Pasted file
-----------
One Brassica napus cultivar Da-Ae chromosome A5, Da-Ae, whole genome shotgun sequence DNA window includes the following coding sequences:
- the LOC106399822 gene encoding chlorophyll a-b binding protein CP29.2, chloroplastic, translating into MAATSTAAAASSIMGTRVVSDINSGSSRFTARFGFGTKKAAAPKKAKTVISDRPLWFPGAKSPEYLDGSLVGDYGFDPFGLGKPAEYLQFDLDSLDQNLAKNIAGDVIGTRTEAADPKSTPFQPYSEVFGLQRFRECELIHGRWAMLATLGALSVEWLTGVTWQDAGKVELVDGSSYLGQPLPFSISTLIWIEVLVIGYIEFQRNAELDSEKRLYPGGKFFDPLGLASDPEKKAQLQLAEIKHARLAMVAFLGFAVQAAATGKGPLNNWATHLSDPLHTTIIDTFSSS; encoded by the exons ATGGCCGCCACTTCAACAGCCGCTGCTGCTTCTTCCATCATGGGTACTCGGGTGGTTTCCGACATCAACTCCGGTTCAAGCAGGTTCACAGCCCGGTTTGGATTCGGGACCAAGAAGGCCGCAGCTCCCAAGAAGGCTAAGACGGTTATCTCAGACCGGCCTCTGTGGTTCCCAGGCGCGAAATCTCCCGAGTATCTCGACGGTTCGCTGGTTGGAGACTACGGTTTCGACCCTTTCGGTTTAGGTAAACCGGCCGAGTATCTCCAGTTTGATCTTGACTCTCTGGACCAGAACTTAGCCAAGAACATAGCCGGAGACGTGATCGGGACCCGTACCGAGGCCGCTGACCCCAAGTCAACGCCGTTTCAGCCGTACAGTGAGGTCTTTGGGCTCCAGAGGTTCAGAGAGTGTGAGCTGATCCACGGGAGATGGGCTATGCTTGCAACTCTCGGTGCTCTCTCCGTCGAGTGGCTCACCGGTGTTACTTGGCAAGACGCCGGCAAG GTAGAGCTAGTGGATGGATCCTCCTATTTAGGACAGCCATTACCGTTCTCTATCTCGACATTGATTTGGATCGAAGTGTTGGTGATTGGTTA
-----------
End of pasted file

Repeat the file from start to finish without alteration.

One Brassica napus cultivar Da-Ae chromosome A5, Da-Ae, whole genome shotgun sequence DNA window includes the following coding sequences:
- the LOC106399822 gene encoding chlorophyll a-b binding protein CP29.2, chloroplastic, translating into MAATSTAAAASSIMGTRVVSDINSGSSRFTARFGFGTKKAAAPKKAKTVISDRPLWFPGAKSPEYLDGSLVGDYGFDPFGLGKPAEYLQFDLDSLDQNLAKNIAGDVIGTRTEAADPKSTPFQPYSEVFGLQRFRECELIHGRWAMLATLGALSVEWLTGVTWQDAGKVELVDGSSYLGQPLPFSISTLIWIEVLVIGYIEFQRNAELDSEKRLYPGGKFFDPLGLASDPEKKAQLQLAEIKHARLAMVAFLGFAVQAAATGKGPLNNWATHLSDPLHTTIIDTFSSS; encoded by the exons ATGGCCGCCACTTCAACAGCCGCTGCTGCTTCTTCCATCATGGGTACTCGGGTGGTTTCCGACATCAACTCCGGTTCAAGCAGGTTCACAGCCCGGTTTGGATTCGGGACCAAGAAGGCCGCAGCTCCCAAGAAGGCTAAGACGGTTATCTCAGACCGGCCTCTGTGGTTCCCAGGCGCGAAATCTCCCGAGTATCTCGACGGTTCGCTGGTTGGAGACTACGGTTTCGACCCTTTCGGTTTAGGTAAACCGGCCGAGTATCTCCAGTTTGATCTTGACTCTCTGGACCAGAACTTAGCCAAGAACATAGCCGGAGACGTGATCGGGACCCGTACCGAGGCCGCTGACCCCAAGTCAACGCCGTTTCAGCCGTACAGTGAGGTCTTTGGGCTCCAGAGGTTCAGAGAGTGTGAGCTGATCCACGGGAGATGGGCTATGCTTGCAACTCTCGGTGCTCTCTCCGTCGAGTGGCTCACCGGTGTTACTTGGCAAGACGCCGGCAAG GTAGAGCTAGTGGATGGATCCTCCTATTTAGGACAGCCATTACCGTTCTCTATCTCGACATTGATTTGGATCGAAGTGTTGGTGATTGGTTA